Q: Wasn't it just yesterday that Google was the coolest company on the planet? The New York Times says the online giant is now seen by techies as a lumbering behemoth, and employees are starting to leave for more nimble companies. Is it possible for an innovator to stay in the lead indefinitely, or is there always a "hungrier" competitor right around the corner? Do large companies offer the same shot at success, or do workers usually have to break away to seek the greater rewards?
Behemoth for sure, but lumbering? Not so much! I realize it's in vogue for the SuperNerds to say that the companies leading the way are already dinosaurs. It's an easy way to get people to view you as ahead of the curve. If only these guys could apply their savvy approach to actually getting a date!
Let's separate the data from the drama. Google handles more than 70 percent of Internet search traffic; the company's market share has grown 16 percent since January. Google also has more than triple the market share of Yahoo, its closest competitor. With all its advertising, Bing still has less popularity than the irreversibly dead crooner Bing Crosby. And with Microsoft browsers automatically set up to search Bing, seemingly forcing older people to "Bing" against their will, I'm sure one of the top search terms on Bing is "Google."
The up-and-comers are doing well, no doubt because the younger, midsize-company CEOs with fewer employees and much more hair gel can take risks that the fat cats wouldn't take for fear of slimming down.
It's easy to say a smaller firm offers more opportunity, but the truth of that claim depends on your definition of opportunity. If you consider freedom and creativity more important than stability, then yes, there's plenty of opportunity. But the truth is that most people are not risk takers. In fact, the smartest people are not known for their tendency to take chances.
Employee training programs can't create the desire to just "roll the dice" and see what happens. That's why a lot of really successful people are not geniuses. (Warren Buffet and Britney Spears have the same IQ!) Check out the parking lot of a Mensa meeting and you'll see a lot of junky cars and bicycles. As ridiculous and disturbing as it sounds, smarter people are often not dumb enough to succeed! So if you think your boss is stupid, remember that he or she is probably just smart enough to be your boss.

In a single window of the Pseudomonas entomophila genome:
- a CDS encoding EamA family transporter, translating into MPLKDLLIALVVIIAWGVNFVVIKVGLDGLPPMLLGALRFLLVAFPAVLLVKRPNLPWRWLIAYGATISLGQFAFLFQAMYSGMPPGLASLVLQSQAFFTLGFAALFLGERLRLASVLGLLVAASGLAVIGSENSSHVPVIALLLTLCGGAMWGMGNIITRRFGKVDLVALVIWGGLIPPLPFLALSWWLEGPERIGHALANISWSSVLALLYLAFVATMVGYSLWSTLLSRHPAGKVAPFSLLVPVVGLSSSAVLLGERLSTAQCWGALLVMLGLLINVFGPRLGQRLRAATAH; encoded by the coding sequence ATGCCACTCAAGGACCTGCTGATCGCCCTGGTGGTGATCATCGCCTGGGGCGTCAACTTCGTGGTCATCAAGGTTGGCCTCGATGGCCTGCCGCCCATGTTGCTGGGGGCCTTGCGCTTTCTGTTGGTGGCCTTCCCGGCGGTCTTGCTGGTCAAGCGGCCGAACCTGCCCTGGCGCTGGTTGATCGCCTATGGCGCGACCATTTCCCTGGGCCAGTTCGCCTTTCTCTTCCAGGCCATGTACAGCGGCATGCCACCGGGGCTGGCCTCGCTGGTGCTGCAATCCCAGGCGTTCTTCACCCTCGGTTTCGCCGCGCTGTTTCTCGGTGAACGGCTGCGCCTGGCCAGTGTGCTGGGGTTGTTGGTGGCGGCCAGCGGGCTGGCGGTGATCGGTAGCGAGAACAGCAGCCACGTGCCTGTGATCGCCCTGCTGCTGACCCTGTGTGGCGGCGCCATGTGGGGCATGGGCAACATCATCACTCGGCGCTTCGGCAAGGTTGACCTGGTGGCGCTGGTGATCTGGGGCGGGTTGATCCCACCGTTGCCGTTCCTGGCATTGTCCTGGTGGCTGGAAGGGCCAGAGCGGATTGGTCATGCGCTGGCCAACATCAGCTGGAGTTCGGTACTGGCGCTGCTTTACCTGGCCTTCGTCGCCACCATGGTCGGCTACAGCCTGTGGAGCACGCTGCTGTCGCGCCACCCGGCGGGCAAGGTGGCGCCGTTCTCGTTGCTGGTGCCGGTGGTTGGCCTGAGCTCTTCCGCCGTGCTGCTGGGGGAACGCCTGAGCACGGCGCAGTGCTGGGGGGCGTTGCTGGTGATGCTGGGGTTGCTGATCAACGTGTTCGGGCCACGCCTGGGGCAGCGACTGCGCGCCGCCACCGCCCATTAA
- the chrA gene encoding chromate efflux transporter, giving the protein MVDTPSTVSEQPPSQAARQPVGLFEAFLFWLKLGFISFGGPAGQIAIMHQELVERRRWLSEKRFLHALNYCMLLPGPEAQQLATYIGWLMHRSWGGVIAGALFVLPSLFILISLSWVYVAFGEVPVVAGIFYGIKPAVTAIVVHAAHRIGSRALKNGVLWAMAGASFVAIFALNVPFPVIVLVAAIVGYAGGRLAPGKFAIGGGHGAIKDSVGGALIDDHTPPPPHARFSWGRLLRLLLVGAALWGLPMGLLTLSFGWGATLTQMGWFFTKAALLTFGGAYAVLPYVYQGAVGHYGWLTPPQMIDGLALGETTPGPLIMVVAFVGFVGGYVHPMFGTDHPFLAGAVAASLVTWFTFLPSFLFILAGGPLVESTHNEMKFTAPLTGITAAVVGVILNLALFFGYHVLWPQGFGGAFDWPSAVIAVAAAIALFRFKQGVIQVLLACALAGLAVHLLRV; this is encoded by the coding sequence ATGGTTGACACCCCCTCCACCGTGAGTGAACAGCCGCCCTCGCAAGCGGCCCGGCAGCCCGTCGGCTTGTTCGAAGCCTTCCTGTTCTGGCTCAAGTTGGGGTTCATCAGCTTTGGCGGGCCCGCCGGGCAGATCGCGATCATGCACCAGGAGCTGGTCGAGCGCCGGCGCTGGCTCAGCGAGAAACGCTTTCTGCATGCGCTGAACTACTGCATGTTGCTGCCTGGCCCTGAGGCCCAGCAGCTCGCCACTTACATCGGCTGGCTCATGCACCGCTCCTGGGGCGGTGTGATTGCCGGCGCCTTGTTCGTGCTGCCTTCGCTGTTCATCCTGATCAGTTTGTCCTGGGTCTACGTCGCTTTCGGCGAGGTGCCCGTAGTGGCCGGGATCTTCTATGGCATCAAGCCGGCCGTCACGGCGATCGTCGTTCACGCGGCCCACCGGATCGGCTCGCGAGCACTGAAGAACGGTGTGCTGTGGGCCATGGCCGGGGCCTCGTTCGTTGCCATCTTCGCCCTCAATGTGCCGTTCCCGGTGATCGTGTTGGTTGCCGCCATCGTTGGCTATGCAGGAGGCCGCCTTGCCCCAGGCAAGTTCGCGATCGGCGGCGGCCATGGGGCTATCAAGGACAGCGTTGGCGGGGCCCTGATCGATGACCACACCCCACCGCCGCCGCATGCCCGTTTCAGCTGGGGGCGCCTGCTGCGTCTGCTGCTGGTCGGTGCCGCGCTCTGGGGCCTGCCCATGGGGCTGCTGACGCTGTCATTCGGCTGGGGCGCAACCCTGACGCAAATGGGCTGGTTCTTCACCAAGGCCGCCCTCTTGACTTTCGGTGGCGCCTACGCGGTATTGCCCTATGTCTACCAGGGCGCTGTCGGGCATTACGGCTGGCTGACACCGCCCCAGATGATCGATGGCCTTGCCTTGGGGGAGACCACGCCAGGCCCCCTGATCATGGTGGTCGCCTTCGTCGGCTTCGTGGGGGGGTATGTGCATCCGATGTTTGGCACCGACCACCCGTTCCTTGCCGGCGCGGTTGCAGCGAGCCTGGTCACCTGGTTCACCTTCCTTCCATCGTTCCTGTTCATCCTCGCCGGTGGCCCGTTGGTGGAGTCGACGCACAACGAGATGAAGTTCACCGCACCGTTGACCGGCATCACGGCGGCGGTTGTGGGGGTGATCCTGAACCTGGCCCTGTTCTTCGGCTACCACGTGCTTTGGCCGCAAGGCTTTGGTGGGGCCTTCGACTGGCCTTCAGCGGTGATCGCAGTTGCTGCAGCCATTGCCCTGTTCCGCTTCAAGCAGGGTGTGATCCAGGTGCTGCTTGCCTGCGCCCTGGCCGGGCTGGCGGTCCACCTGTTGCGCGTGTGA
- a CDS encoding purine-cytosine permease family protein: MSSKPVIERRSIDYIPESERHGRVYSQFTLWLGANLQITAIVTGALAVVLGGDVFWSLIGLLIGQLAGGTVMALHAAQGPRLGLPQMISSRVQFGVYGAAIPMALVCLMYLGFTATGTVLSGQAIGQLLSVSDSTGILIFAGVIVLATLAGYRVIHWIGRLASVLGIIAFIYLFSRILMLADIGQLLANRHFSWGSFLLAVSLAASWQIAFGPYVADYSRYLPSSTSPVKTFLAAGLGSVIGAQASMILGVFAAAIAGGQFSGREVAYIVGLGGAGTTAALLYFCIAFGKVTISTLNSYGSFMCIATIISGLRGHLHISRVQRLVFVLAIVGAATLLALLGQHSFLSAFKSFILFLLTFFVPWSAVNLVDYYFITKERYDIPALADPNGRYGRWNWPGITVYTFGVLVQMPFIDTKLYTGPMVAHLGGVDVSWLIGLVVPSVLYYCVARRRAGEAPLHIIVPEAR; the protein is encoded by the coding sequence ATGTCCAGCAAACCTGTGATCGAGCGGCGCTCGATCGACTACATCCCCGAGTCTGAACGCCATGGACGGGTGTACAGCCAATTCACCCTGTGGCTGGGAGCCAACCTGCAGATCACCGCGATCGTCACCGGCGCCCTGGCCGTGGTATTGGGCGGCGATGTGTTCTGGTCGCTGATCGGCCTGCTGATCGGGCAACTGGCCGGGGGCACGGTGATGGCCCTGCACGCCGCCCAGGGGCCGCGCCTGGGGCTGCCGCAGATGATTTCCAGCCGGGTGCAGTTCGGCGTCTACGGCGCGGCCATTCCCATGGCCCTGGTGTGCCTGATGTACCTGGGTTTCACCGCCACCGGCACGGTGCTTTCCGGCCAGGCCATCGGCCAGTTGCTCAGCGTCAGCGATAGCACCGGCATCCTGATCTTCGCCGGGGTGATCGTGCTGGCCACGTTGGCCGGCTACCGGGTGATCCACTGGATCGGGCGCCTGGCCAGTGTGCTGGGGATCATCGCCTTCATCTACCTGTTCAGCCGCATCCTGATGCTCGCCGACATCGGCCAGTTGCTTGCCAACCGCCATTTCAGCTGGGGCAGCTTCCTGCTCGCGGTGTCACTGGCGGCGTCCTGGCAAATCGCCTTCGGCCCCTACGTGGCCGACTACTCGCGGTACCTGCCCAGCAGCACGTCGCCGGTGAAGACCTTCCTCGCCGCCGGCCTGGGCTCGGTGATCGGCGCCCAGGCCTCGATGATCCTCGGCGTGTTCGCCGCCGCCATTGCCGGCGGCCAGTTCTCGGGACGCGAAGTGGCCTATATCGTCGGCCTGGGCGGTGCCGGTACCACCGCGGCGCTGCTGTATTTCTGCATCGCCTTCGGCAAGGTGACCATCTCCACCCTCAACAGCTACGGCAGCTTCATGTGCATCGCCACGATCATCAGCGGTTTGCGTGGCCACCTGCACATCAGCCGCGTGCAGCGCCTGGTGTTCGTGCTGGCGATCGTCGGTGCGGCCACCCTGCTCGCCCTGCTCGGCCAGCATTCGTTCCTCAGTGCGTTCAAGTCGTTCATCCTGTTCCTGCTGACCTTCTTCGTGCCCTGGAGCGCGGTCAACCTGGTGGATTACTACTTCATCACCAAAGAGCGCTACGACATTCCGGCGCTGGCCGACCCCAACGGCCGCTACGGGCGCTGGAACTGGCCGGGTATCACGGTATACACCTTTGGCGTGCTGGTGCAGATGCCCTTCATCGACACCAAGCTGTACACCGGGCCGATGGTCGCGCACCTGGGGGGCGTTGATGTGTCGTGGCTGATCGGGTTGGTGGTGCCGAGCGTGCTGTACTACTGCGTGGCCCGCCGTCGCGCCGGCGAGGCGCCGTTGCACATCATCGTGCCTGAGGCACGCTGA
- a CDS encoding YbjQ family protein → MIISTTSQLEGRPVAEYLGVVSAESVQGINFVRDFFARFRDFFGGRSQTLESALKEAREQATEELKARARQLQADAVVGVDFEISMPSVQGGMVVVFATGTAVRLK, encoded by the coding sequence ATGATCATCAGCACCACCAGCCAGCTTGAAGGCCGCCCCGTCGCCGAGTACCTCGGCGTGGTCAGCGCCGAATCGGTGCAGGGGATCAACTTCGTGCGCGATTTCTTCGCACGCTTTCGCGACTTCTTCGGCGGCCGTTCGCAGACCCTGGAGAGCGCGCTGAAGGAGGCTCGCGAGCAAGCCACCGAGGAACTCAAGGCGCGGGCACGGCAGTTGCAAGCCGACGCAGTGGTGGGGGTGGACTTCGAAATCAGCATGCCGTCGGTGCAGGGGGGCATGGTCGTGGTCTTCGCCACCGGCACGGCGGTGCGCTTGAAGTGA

Most successful tech companies are founded by hungry, compulsive dropouts who then turn it over to smarter, better-educated executives who either stop taking the chances that scare investors away or water down the cutting-edge offerings to increase profits. This is how a start-up becomes stable, safe, valuable and, well, really boring for some.
So it's natural for founders or innovators who still have the desire to go out on a limb and possibly fail, knowing full well they might end up managing a Circuit City store in South Dakota (I've got nothing against that state -- it just seems that a lot of people who live there are in the witness protection program), to go where the innovation is taking place. Change is the fuel the future needs to exist. Action and flexibility create opportunity.
If this all sounds too simple and risky, then I guess you know where you want to work!
Posted by: OhMyGoodness1 | December 9, 2010 4:31 PM
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